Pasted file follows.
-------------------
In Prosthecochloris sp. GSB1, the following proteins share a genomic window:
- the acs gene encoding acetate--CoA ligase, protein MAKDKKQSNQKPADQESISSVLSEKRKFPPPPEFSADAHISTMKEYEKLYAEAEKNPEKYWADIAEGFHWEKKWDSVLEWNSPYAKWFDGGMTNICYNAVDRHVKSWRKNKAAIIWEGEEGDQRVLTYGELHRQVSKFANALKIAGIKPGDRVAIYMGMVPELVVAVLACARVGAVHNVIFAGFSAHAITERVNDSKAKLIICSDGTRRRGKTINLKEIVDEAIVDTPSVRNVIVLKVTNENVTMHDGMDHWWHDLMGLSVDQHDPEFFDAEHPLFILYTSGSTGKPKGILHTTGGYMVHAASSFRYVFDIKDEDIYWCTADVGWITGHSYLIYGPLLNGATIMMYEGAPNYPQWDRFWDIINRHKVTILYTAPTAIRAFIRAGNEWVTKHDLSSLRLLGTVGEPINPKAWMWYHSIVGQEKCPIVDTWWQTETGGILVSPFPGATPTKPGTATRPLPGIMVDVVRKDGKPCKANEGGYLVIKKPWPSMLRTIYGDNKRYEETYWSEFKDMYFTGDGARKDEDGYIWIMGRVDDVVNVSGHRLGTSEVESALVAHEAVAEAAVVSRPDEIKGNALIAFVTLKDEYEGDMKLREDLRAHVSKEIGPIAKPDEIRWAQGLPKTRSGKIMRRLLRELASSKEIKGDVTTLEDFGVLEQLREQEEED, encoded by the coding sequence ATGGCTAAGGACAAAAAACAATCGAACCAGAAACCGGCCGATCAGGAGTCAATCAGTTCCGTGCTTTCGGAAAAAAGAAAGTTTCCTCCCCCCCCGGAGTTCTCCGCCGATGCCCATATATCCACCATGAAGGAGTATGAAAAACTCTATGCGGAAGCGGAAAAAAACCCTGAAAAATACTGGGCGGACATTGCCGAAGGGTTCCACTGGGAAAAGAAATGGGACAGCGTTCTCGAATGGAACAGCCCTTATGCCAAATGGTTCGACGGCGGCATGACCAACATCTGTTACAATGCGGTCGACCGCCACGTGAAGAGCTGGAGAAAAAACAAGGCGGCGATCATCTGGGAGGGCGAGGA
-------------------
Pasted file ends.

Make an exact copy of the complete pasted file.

In Prosthecochloris sp. GSB1, the following proteins share a genomic window:
- the acs gene encoding acetate--CoA ligase, protein MAKDKKQSNQKPADQESISSVLSEKRKFPPPPEFSADAHISTMKEYEKLYAEAEKNPEKYWADIAEGFHWEKKWDSVLEWNSPYAKWFDGGMTNICYNAVDRHVKSWRKNKAAIIWEGEEGDQRVLTYGELHRQVSKFANALKIAGIKPGDRVAIYMGMVPELVVAVLACARVGAVHNVIFAGFSAHAITERVNDSKAKLIICSDGTRRRGKTINLKEIVDEAIVDTPSVRNVIVLKVTNENVTMHDGMDHWWHDLMGLSVDQHDPEFFDAEHPLFILYTSGSTGKPKGILHTTGGYMVHAASSFRYVFDIKDEDIYWCTADVGWITGHSYLIYGPLLNGATIMMYEGAPNYPQWDRFWDIINRHKVTILYTAPTAIRAFIRAGNEWVTKHDLSSLRLLGTVGEPINPKAWMWYHSIVGQEKCPIVDTWWQTETGGILVSPFPGATPTKPGTATRPLPGIMVDVVRKDGKPCKANEGGYLVIKKPWPSMLRTIYGDNKRYEETYWSEFKDMYFTGDGARKDEDGYIWIMGRVDDVVNVSGHRLGTSEVESALVAHEAVAEAAVVSRPDEIKGNALIAFVTLKDEYEGDMKLREDLRAHVSKEIGPIAKPDEIRWAQGLPKTRSGKIMRRLLRELASSKEIKGDVTTLEDFGVLEQLREQEEED, encoded by the coding sequence ATGGCTAAGGACAAAAAACAATCGAACCAGAAACCGGCCGATCAGGAGTCAATCAGTTCCGTGCTTTCGGAAAAAAGAAAGTTTCCTCCCCCCCCGGAGTTCTCCGCCGATGCCCATATATCCACCATGAAGGAGTATGAAAAACTCTATGCGGAAGCGGAAAAAAACCCTGAAAAATACTGGGCGGACATTGCCGAAGGGTTCCACTGGGAAAAGAAATGGGACAGCGTTCTCGAATGGAACAGCCCTTATGCCAAATGGTTCGACGGCGGCATGACCAACATCTGTTACAATGCGGTCGACCGCCACGTGAAGAGCTGGAGAAAAAACAAGGCGGCGATCATCTGGGAGGGCGAGGA